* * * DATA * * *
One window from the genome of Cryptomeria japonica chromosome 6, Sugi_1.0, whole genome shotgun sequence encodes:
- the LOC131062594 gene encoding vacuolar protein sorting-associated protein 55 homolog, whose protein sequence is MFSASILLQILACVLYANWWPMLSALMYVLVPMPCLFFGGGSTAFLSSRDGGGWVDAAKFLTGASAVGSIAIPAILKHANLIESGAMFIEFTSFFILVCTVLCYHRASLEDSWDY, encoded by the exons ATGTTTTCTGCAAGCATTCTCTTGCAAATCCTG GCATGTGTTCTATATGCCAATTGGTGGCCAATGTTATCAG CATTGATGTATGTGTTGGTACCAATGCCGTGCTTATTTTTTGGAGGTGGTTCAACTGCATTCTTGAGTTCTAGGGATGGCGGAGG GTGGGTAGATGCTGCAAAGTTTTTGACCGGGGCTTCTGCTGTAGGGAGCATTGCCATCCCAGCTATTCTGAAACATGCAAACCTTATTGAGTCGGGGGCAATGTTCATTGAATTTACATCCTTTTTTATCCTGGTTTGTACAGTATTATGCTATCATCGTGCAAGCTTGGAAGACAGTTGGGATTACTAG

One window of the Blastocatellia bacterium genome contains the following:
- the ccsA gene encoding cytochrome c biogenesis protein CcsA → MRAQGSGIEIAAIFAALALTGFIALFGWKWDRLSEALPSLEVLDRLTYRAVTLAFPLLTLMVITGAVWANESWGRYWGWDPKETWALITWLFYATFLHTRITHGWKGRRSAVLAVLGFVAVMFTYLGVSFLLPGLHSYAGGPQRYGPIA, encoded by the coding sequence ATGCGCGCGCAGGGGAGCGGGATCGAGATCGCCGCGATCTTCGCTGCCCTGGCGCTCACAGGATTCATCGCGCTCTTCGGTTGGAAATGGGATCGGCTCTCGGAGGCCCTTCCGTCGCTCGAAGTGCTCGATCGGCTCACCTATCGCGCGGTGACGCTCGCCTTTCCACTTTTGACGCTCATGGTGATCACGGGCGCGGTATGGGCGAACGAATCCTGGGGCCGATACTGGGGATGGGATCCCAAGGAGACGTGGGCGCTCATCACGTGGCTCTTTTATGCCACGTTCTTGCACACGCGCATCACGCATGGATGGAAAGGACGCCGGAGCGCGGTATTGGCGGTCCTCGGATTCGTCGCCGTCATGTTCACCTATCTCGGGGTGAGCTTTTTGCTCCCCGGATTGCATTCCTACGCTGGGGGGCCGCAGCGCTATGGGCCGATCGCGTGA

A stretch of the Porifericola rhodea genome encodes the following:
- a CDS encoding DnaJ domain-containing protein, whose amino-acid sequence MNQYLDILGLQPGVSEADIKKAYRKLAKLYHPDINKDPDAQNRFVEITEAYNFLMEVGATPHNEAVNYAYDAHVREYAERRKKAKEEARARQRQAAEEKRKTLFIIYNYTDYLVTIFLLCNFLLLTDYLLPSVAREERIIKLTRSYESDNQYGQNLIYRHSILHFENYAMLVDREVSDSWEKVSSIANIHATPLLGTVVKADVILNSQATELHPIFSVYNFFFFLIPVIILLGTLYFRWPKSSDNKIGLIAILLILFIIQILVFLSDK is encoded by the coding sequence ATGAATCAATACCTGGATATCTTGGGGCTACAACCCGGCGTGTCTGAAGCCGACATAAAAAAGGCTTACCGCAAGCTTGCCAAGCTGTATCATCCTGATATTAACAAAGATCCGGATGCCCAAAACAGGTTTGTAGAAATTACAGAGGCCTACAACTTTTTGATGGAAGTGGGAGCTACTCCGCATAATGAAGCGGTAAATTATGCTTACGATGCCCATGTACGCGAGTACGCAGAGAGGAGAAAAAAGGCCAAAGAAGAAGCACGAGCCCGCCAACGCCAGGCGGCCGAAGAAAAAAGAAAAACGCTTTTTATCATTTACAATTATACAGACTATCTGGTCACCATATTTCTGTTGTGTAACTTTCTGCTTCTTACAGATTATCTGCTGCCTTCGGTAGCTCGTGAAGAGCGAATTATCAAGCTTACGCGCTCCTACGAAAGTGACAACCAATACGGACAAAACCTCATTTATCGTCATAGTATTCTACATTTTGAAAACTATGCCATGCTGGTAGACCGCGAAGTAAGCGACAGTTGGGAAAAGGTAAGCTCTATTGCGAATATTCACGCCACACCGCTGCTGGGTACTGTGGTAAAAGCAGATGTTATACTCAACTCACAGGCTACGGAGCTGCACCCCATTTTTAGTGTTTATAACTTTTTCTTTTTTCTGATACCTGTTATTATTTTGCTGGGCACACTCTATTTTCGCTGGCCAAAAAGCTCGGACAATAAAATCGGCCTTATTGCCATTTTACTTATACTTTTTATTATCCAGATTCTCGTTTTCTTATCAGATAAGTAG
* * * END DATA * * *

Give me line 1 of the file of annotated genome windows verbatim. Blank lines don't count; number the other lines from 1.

One window from the genome of Cryptomeria japonica chromosome 6, Sugi_1.0, whole genome shotgun sequence encodes: